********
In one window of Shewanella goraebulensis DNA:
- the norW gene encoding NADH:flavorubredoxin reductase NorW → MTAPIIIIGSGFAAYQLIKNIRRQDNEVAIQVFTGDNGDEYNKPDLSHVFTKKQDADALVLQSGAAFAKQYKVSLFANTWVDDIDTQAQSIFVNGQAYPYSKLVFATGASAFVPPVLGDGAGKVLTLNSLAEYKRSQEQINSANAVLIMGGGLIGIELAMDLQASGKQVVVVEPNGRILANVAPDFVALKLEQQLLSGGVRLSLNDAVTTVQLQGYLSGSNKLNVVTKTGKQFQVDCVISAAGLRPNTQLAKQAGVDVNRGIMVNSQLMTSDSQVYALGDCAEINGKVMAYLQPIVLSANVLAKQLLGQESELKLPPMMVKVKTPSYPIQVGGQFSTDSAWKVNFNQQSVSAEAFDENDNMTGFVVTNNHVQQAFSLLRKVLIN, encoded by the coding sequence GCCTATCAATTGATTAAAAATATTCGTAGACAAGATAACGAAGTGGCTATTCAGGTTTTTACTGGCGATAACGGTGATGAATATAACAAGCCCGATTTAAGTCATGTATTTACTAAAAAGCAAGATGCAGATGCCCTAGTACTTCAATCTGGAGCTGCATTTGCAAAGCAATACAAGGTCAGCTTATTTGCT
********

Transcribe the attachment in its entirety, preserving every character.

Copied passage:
In one window of Shewanella goraebulensis DNA:
- the norW gene encoding NADH:flavorubredoxin reductase NorW → MTAPIIIIGSGFAAYQLIKNIRRQDNEVAIQVFTGDNGDEYNKPDLSHVFTKKQDADALVLQSGAAFAKQYKVSLFANTWVDDIDTQAQSIFVNGQAYPYSKLVFATGASAFVPPVLGDGAGKVLTLNSLAEYKRSQEQINSANAVLIMGGGLIGIELAMDLQASGKQVVVVEPNGRILANVAPDFVALKLEQQLLSGGVRLSLNDAVTTVQLQGYLSGSNKLNVVTKTGKQFQVDCVISAAGLRPNTQLAKQAGVDVNRGIMVNSQLMTSDSQVYALGDCAEINGKVMAYLQPIVLSANVLAKQLLGQESELKLPPMMVKVKTPSYPIQVGGQFSTDSAWKVNFNQQSVSAEAFDENDNMTGFVVTNNHVQQAFSLLRKVLIN, encoded by the coding sequence GCCTATCAATTGATTAAAAATATTCGTAGACAAGATAACGAAGTGGCTATTCAGGTTTTTACTGGCGATAACGGTGATGAATATAACAAGCCCGATTTAAGTCATGTATTTACTAAAAAGCAAGATGCAGATGCCCTAGTACTTCAATCTGGAGCTGCATTTGCAAAGCAATACAAGGTCAGCTTATTTGCT